While Favre is set to shatter some major NFL records this season, Driver could make his mark on team history this year in multiple categories.

With eight touchdowns, he'll pass Sterling Sharpe on Favre's all-time TD connection list. Antonio Freeman has a comfortable lead with 57 scores. With another 1,000-yard season, Driver will tie James Lofton and Sharpe as the Packer receiver with the most 1,000-yard campaigns. With his career peaking, Driver may also flirt with Robert Brooks' 1995 record of 1,497 receiving yards.

After signing a contract extension Monday, Driver is set to be a Packer for life and continue to make his mark on the franchise. A healthy Jennings and an emerging James Jones will definitely delay his aging process.

Defensive Play of the Day
Early during practice, Favre rolled to his left and threw a pass to wide receiver Ruvell Martin, which was tipped and intercepted by safety Nick Collins.

Collins is quietly having a very productive training camp. At Family Night he read Favre in the red zone perfectly, picked off a pass, and returned it 60 yards and during practice he has taken command of the defensive secondary. That's a good sign considering the coverage problems Green Bay's secondary had early on last season.

Stock is Rising
Johnny Jolly showed up at training camp out of shape and failed the running portion of his physical. But now that's irrelevant.

Jolly has lined up on the starting defensive unit next to Pickett on several occasions this past week and he has taken full advantage of the valuable reps. Tuesday, Jolly knocked down a Rodgers pass and routinely showed a strong push at the point of attack. Jolly leverages his 6-3, 312-pound frame properly, coming up and through offensive lineman.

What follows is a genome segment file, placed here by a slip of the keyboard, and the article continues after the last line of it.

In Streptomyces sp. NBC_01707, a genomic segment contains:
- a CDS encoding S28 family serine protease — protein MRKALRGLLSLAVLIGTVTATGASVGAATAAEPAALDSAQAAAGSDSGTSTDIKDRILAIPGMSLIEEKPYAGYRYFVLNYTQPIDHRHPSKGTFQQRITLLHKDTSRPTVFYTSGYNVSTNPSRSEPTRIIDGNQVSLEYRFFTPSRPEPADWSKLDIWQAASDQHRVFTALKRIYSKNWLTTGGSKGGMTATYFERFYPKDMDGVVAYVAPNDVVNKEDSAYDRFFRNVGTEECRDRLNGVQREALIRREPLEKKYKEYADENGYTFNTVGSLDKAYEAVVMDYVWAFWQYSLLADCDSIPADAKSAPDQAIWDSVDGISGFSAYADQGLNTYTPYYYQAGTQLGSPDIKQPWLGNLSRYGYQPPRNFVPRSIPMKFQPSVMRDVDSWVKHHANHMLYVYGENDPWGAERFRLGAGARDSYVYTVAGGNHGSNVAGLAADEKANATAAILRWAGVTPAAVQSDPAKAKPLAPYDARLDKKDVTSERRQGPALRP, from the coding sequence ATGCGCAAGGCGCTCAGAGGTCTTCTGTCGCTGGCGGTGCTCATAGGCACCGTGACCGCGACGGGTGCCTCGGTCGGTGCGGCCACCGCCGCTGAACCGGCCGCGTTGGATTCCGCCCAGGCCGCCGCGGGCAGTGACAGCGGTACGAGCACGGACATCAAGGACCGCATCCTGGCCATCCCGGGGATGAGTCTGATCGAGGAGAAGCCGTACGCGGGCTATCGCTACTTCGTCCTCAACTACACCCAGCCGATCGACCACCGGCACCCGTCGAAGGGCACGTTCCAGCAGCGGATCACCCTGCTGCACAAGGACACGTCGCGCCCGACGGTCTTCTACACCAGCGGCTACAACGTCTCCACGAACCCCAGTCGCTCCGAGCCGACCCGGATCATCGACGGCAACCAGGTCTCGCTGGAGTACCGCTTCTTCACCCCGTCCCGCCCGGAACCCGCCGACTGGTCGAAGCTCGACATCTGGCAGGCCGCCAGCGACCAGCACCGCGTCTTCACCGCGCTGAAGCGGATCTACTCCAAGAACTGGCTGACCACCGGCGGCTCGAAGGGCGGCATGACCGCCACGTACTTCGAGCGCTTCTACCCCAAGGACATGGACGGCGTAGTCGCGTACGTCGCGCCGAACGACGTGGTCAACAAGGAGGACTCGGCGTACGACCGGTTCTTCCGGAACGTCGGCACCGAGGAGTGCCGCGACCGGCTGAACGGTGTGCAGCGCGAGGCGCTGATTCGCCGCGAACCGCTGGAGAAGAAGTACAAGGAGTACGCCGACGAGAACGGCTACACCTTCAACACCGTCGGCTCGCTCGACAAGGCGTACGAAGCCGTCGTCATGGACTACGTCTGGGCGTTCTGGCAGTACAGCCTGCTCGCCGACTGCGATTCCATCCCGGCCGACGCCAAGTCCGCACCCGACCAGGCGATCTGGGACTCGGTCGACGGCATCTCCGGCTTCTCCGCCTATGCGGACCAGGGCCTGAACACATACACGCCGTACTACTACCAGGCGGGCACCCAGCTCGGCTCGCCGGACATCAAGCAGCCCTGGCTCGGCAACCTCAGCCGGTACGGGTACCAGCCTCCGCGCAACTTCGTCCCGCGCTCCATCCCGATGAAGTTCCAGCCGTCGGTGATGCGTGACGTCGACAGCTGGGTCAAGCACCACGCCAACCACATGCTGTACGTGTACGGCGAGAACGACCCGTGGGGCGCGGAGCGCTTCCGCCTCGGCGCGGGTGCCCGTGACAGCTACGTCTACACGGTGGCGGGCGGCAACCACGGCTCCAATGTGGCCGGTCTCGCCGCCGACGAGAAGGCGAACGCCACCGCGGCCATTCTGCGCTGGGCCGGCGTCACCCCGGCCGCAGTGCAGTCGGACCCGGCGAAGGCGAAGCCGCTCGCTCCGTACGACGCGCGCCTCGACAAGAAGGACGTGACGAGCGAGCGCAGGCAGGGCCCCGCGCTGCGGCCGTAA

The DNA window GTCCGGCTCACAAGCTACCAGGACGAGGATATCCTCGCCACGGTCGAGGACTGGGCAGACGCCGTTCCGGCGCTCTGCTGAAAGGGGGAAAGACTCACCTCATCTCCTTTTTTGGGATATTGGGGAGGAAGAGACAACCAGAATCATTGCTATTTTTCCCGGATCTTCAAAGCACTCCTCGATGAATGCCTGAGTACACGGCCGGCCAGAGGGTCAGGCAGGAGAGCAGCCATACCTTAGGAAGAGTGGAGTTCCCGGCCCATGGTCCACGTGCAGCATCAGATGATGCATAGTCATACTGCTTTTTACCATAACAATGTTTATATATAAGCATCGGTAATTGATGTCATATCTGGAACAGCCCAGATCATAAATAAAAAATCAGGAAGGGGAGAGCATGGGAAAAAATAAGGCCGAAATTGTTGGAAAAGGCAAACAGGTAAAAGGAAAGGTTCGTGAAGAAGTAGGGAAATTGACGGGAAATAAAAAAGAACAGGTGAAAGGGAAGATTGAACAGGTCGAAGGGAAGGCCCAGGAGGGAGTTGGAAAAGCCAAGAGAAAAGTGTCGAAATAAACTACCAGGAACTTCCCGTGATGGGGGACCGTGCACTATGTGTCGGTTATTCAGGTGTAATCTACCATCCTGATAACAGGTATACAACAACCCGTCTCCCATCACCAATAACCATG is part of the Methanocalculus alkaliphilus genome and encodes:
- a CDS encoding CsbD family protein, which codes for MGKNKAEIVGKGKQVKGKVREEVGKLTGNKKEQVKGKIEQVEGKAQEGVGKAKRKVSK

If the season started today, Jolly would easily play ahead of top pick Justin Harrell, who is still struggling. Keep an eye on Jolly Saturday at Pittsburgh. He could be another draft gem uncovered by general manager Ted Thompson.

Stock is Falling
It could be hard for P.J. Pope to re-enter the running back sweepstakes when he returns in 2-4 weeks from arthroscopic knee surgery. Pope has had his moments at training camp, flashing potential as a goal line back. But unless two backs out of Brandon Jackson, Noah Herron, DeShawn Wynn, and Corey White totally bomb in the preseason, Pope could be the odd man out.

Remember, the Packers will be getting Vernand Morency back too. Pope's chances are slim.

He Said It
"I suppose, if that happened. I don't know if I've ever gotten to the end of a training camp and felt like I had too many defensive linemen that were of that caliber. But we like our group. We've got a long way to go before we get to having to make those kind of decisions. You're always looking at where you might have some strengths and where other teams might have some weaknesses, and then maybe two teams could get together. But we're not really anticipating anything."
- General Manager Ted Thompson when asked if he'd consider trading one of team's defensive tackles, considering you can only keep a certain amount